Friday 4 January 2019

Understanding the deep marine origin of the Ediacaran Fauna.

The first animals appeared and radiated over the Neoproterozoic-early Palaeozoic transition, between about 800 and 500 million years ago. This is thought to have been a time of extreme climatic and atmospheric variability, with at least two significant ice ages during the Cryogenian Period (between about 720 and 635 million years ago), and fluctuations in atmospheric (and therefore also marine) oxygen levels across the entire time interval. The first complex ecosystems appear towards the end of the Ediacaran Period (about 635 to 541 million years ago), in a series of ecosystems known collectively as the Ediacaran Fauna. The first of these was for a long time thought to be the White Sea Fauna, a collection of simple frond-like organisms that appeared in shallow, high latitude waters, where the cold temperatures were thought to have led to higher levels of dissolved oxygen in the water, allowing for the development of more complex organisms. However, it is now understood that the deep-water Avalon Fauna, predates the White Sea Fauna. This is puzzling for several reasons. Firstly, the Avalon Fauna is clearly more complex than the White Sea Fauna, with a greater variety of organisms, including two uniquely Ediacaran groups, the Arboreomorpha and Rangeomorpha, as well as organisms interpreted as early Cnidarians and Sponges. Secondly, in all later periods the shallow seas have been the centre of evolutionary radiations, with the deep seas often providing refuges for members of older groups. Thirdly, and most confusingly, the sea has a lower dissolved oxygen level at greater depths, since the atmosphere contains more oxygen than the oceans, and oxygen in the seas is dependent on absorption of oxygen from the atmosphere.

In a paper published in the journal Proceedings of the Royal Society Series B on 12 December 2018, Thomas Boag and Richard Stockey of the Department of Geological Sciences at Stanford University, Leanne Elder of the Department of Geology and Geophysics at Yale University and the Museum of Natural History at the University of Colorado Boulder, Pincelli Hull, also of the Department of Geology and Geophysics at Yale University and Erik Sperling, also of the Department of Geological Sciences at Stanford University, present a theoretical explanation for this mystery.

Boag et al. reason that, while cold seawater will retain more oxygen than warm seawater, this would have been less of an advantage during the Ediacaran, when atmospheric oxygen levels are thought to have fluctuated considerably, than it is today, when oxygen levels in the atmosphere remain constant. This is because, while cold water can retain more oxygen than warm water, oxygen diffuses through warm water much more quickly than it does through cold water. This would mean that, should the level of atmospheric oxygen drop sharply for some reason and then recover, it would take cold surface waters longer to regain their dissolved oxygen than warm surface waters, potentially making this environment just as hostile to early animals.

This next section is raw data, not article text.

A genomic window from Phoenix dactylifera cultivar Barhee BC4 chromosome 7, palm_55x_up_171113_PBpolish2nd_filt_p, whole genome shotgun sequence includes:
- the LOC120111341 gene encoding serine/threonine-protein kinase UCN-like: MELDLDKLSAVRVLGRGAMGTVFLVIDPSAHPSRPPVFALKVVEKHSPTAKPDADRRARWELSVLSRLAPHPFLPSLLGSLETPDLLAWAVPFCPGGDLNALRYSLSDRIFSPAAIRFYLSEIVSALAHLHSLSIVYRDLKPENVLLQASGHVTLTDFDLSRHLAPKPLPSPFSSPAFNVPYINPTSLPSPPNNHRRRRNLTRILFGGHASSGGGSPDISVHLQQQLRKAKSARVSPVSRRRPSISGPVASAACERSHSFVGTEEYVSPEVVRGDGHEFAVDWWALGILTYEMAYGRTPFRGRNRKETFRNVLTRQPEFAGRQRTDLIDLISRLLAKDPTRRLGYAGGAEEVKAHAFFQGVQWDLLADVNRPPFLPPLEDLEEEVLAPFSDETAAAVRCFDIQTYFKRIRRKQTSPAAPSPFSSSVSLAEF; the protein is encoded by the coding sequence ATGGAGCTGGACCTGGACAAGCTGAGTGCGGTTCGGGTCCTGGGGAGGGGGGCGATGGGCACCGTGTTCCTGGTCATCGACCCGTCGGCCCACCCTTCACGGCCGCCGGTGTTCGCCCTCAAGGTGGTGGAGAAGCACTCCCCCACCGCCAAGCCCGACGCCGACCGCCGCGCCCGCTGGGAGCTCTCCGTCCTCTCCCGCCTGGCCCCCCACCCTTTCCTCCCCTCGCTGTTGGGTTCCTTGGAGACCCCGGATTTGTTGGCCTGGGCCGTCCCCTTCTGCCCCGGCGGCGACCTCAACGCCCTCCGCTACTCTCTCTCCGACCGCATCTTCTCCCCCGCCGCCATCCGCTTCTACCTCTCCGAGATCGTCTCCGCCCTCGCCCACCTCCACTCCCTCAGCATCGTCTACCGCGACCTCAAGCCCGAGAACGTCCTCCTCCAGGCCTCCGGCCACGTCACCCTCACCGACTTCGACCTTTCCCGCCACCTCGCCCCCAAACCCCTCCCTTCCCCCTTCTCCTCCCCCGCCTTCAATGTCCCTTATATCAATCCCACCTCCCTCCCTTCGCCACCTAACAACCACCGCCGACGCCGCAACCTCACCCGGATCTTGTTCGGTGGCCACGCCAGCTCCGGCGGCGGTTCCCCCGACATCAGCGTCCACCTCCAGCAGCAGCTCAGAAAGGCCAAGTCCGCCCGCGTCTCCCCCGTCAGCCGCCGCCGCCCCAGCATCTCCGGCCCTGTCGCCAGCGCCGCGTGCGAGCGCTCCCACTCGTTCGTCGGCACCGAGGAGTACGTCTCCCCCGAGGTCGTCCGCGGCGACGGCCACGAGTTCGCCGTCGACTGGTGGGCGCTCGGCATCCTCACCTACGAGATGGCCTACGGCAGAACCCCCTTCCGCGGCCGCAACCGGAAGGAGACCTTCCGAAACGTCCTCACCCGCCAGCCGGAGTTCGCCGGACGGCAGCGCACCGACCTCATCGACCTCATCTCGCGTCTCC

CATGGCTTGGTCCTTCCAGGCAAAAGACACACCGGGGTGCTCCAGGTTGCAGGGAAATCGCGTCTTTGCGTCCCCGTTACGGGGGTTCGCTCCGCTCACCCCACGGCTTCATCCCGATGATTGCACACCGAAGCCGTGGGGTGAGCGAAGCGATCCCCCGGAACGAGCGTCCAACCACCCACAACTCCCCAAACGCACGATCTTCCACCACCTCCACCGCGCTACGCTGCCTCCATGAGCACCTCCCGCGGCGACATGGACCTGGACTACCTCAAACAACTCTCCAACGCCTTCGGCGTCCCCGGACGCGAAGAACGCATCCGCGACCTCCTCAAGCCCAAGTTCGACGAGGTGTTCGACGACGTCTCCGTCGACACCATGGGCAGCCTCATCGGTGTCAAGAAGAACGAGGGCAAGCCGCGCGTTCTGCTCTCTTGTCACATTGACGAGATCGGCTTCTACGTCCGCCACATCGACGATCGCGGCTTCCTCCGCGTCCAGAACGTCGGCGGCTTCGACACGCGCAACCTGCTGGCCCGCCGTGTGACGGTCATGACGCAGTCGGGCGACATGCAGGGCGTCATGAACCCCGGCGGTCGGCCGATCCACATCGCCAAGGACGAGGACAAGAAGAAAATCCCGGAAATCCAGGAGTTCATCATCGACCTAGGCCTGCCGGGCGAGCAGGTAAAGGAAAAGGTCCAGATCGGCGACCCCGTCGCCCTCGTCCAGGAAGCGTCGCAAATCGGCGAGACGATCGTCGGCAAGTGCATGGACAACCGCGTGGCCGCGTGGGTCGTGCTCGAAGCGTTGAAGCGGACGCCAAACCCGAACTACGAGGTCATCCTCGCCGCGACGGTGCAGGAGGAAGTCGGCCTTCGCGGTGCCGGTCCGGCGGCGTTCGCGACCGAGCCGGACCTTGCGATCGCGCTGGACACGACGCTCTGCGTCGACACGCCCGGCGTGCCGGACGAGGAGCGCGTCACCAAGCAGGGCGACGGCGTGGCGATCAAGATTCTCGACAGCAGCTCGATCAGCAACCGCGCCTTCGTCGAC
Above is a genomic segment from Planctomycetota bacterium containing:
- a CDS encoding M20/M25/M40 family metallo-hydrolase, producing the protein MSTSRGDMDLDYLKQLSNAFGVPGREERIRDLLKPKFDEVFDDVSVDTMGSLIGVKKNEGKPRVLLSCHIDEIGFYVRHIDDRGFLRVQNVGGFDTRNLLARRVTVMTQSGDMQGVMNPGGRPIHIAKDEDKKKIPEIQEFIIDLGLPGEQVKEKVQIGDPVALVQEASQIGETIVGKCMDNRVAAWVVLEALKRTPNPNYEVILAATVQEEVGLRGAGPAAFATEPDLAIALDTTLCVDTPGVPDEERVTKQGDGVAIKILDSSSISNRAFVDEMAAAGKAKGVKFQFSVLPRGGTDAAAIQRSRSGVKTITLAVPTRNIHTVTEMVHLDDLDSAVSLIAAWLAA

Representative Avalon Fauna taxa from the Ediacaran rocks of the Bonavista Peninsula (A)–(D), (F), (H)–(I), and the Spaniard’s Bay region (E), (G), (J), Newfoundland. (A) Aspidella terranovica, Fermeuse Formation. (B) Hiemalora stellaris, Murphy’s Cove, Mistaken Point Formation. (C) Parviscopa bonavistensis, Mistaken Point Formation. (D) Charniodiscus sp. Mistaken Point Formation. (E) Beothukis mistakensis, Trepassey Formation. (F) Primocandelabrum hiemaloranum, Mistaken Point Formation. (G) Avalofractus abaculus, Trepassey Formation. (H) Fractofusus andersoni, Trepassey Formation. (I) Hadryniscala avalonica, Mistaken Point Formation. (J) Trepassia wardae, Trepassey Formation. Scale bars are 10 mm, except (F), (H) and (I), which are 50 mm. Liu & Conliffe (2015).

Deeper waters at all latitudes remain permanently cold, enabling them to retain a higher amount of oxygen, and are insulated from the atmosphere by the waters above. This would mean that, even if the oxygen levels in deepwater Ediacaran environments were not very high, they would at least be likely to remain constant, creating a more stable environment for the first animals.

Under this scenario, the first complex ecosystems would have developed in the cold, dark, but stable waters of the outer shelf about 571 million years ago, with some of these organisms venturing into the less hospitable cold shallow waters at high latitudes from about 560 million years ago, to form the more simple White Sea Fauna, then finally the more diverse shallow-water Nama Fauna appearing after about 550 million years ago, almost certainly coinciding with the development of a more stable atmosphere.

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